Viewing cable 10RIGA38

10RIGA382010-01-22 13:00:00 2011-08-30 01:44:00 CONFIDENTIAL Embassy Riga
DE RUEHRA #0038/01 0221300
O 221300Z JAN 10
C O N F I D E N T I A L SECTION 01 OF 02 RIGA 000038 
E.O. 12958: DECL: 01/21/2020 
Classified By: PolEconCounselor Brian H. Phipps, Reasons 1.5 (B) and (D 
 ¶1. (C) Summary:  Latvia's government survived a challenge 
from within the ruling coalition in a 54-22 parliamentary 
vote on January 21.  The populist People's Party sought to 
block a resolution affirming the government's ability to 
negotiate loans with international lenders, particularly the 
IMF, and, instead, to pass a law placing unworkable 
restrictions on such negotiations.  While this was not 
technically a vote of confidence, if the People's Party had 
been successful, the political and economic consequences 
would have been severe, and would have reversed a growing 
sense of confidence that the Latvian economy is pulling out 
of its two-year nosedive.  The main opposition parties 
exhibited statesmanship (or at least strategic political 
thinking), one largely supporting the government and one 
stepping aside from the fight.  Further political crises may 
still occur between now and October elections, but the Prime 
Minister and Finance Minister, both of the center-right New 
Era Party, now find themselves on relatively stable ground. 
Populism R Us 
¶2. (C) The People's Party, the largest member of the 
coalition with 19 seats in Parliament, is facing political 
extinction.  The party performed exceedingly poorly in June 
2009 local and European elections.  The return of the 
superwealthy three-time former Prime Minister Andris Skele to 
party leadership has failed to revive the party's fortunes in 
public opinion polls.  Faced with the possibility of 
exclusion from Parliament by failing to meet the five-percent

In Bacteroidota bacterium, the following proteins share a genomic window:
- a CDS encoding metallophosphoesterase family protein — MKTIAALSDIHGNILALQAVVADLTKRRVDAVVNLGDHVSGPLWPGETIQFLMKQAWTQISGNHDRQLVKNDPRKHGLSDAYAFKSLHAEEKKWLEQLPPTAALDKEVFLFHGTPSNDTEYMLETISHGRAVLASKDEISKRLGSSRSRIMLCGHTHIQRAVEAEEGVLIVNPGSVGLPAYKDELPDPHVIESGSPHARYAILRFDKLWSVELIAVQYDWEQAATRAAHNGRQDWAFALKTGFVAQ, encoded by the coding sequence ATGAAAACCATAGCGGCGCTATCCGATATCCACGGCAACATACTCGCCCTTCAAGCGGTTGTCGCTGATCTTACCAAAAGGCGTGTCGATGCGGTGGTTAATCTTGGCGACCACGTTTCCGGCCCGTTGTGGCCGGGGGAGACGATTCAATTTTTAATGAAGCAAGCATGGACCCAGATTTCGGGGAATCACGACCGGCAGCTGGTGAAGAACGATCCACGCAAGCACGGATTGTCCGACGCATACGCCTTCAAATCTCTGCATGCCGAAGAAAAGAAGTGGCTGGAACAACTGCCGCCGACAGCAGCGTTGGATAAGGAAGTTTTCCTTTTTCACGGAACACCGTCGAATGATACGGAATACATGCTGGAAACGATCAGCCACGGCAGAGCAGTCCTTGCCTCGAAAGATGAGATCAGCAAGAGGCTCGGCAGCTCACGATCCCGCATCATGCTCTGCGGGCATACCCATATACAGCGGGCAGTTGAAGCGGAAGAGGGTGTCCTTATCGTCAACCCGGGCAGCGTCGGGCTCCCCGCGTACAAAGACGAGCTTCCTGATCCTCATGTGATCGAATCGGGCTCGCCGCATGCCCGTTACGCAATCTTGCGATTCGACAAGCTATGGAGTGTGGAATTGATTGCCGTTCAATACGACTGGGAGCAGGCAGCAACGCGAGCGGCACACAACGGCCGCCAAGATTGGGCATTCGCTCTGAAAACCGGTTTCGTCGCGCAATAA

threshold in October 2010 elections, the party has stepped up 
its populist message, objecting to the tax hikes and budget 
cuts demanded by the terms of international lenders, 
including the IMF, the EC, and Nordic states. 
¶3. (C) While several of the People's Party ministers within 
the cabinet, including Foreign Minister Maris Riekstins, have 
continued to perform their duties professionally and 
responsibly, Justice Minister Mareks Seglins and Local 
Government and Regional Development Minister Edgars Zalans 
have been disruptive and obstructionist, publicly denouncing 
Prime Minister Valdis Dombrovskis and Finance Minister Einars 
Repse and storming out of a cabinet meeting.  Other coalition 
members have grown exasperated by the People's Party, but 
kicking the party out of the cabinet would leave the 
government several votes short of a majority.  For its part, 
the People's Party continued to enjoy its access to the 
levers of patronage and power within the cabinet. 
¶4. (C) When Latvia's Constitutional Court ruled in December 
2009 that earlier pension cuts had not been sufficiently 
justified by the government, it also ruled that the 
government needed an explicit mandate from Parliament to 
negotiate for loans. The Finance Ministry drafted a 
resolution allowing them a broad mandate, but the People's 
Party proffered a draft law of its own that would require 
separate parliamentary votes on each amendment to 
international lending agreements, prohibit further tax